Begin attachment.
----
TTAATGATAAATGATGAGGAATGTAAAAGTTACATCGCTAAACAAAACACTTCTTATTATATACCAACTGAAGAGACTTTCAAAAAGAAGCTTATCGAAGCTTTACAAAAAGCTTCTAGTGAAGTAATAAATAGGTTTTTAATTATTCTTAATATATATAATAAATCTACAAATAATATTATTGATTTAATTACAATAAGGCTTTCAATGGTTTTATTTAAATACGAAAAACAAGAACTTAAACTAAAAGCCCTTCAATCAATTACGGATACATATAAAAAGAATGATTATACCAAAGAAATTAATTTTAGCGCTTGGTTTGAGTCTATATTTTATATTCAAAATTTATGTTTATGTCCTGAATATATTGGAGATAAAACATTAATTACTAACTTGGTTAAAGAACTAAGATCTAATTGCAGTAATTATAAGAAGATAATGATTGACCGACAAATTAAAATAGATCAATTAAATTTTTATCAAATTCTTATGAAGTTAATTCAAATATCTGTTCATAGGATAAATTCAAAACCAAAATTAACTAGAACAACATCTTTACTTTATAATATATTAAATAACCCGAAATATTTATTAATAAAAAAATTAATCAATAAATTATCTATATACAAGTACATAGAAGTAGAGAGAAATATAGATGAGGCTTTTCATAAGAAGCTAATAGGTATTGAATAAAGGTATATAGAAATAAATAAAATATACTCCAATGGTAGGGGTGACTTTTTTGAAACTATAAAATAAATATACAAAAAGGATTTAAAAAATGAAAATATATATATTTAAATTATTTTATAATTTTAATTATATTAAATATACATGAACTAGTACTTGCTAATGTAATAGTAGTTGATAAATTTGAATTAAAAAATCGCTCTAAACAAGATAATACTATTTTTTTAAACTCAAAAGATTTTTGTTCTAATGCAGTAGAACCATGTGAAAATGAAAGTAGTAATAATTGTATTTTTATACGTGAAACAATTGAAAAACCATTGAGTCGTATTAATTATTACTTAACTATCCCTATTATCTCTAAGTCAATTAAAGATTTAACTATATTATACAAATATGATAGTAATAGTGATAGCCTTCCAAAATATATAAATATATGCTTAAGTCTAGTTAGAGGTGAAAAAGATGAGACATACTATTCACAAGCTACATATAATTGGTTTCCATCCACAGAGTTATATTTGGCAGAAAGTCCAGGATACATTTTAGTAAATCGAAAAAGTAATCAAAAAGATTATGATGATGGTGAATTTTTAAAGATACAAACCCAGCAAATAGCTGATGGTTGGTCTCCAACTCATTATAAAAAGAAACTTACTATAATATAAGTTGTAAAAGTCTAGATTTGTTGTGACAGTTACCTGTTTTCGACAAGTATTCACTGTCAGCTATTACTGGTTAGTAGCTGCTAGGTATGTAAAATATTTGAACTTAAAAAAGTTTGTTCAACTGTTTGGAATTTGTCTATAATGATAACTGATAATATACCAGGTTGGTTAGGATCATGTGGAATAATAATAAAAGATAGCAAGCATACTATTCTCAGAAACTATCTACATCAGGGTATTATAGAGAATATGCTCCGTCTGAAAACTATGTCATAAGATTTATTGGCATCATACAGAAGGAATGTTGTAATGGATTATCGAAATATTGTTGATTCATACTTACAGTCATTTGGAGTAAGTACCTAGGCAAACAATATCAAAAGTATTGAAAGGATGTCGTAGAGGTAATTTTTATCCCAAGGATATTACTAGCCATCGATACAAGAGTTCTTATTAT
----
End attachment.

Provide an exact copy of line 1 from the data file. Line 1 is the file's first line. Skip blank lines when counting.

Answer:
TTAATGATAAATGATGAGGAATGTAAAAGTTACATCGCTAAACAAAACACTTCTTATTATATACCAACTGAAGAGACTTTCAAAAAGAAGCTTATCGAAGCTTTACAAAAAGCTTCTAGTGAAGTAATAAATAGGTTTTTAATTATTCTTAATATATATAATAAATCTACAAATAATATTATTGATTTAATTACAATAAGGCTTTCAATGGTTTTATTTAAATACGAAAAACAAGAACTTAAACTAAAAGCCCTTCAATCAATTACGGATACATATAAAAAGAATGATTATACCAAAGAAATTAATTTTAGCGCTTGGTTTGAGTCTATATTTTATATTCAAAATTTATGTTTATGTCCTGAATATATTGGAGATAAAACATTAATTACTAACTTGGTTAAAGAACTAAGATCTAATTGCAGTAATTATAAGAAGATAATGATTGACCGACAAATTAAAATAGATCAATTAAATTTTTATCAAATTCTTATGAAGTTAATTCAAATATCTGTTCATAGGATAAATTCAAAACCAAAATTAACTAGAACAACATCTTTACTTTATAATATATTAAATAACCCGAAATATTTATTAATAAAAAAATTAATCAATAAATTATCTATATACAAGTACATAGAAGTAGAGAGAAATATAGATGAGGCTTTTCATAAGAAGCTAATAGGTATTGAATAAAGGTATATAGAAATAAATAAAATATACTCCAATGGTAGGGGTGACTTTTTTGAAACTATAAAATAAATATACAAAAAGGATTTAAAAAATGAAAATATATATATTTAAATTATTTTATAATTTTAATTATATTAAATATACATGAACTAGTACTTGCTAATGTAATAGTAGTTGATAAATTTGAATTAAAAAATCGCTCTAAACAAGATAATACTATTTTTTTAAACTCAAAAGATTTTTGTTCTAATGCAGTAGAACCATGTGAAAATGAAAGTAGTAATAATTGTATTTTTATACGTGAAACAATTGAAAAACCATTGAGTCGTATTAATTATTACTTAACTATCCCTATTATCTCTAAGTCAATTAAAGATTTAACTATATTATACAAATATGATAGTAATAGTGATAGCCTTCCAAAATATATAAATATATGCTTAAGTCTAGTTAGAGGTGAAAAAGATGAGACATACTATTCACAAGCTACATATAATTGGTTTCCATCCACAGAGTTATATTTGGCAGAAAGTCCAGGATACATTTTAGTAAATCGAAAAAGTAATCAAAAAGATTATGATGATGGTGAATTTTTAAAGATACAAACCCAGCAAATAGCTGATGGTTGGTCTCCAACTCATTATAAAAAGAAACTTACTATAATATAAGTTGTAAAAGTCTAGATTTGTTGTGACAGTTACCTGTTTTCGACAAGTATTCACTGTCAGCTATTACTGGTTAGTAGCTGCTAGGTATGTAAAATATTTGAACTTAAAAAAGTTTGTTCAACTGTTTGGAATTTGTCTATAATGATAACTGATAATATACCAGGTTGGTTAGGATCATGTGGAATAATAATAAAAGATAGCAAGCATACTATTCTCAGAAACTATCTACATCAGGGTATTATAGAGAATATGCTCCGTCTGAAAACTATGTCATAAGATTTATTGGCATCATACAGAAGGAATGTTGTAATGGATTATCGAAATATTGTTGATTCATACTTACAGTCATTTGGAGTAAGTACCTAGGCAAACAATATCAAAAGTATTGAAAGGATGTCGTAGAGGTAATTTTTATCCCAAGGATATTACTAGCCATCGATACAAGAGTTCTTATTAT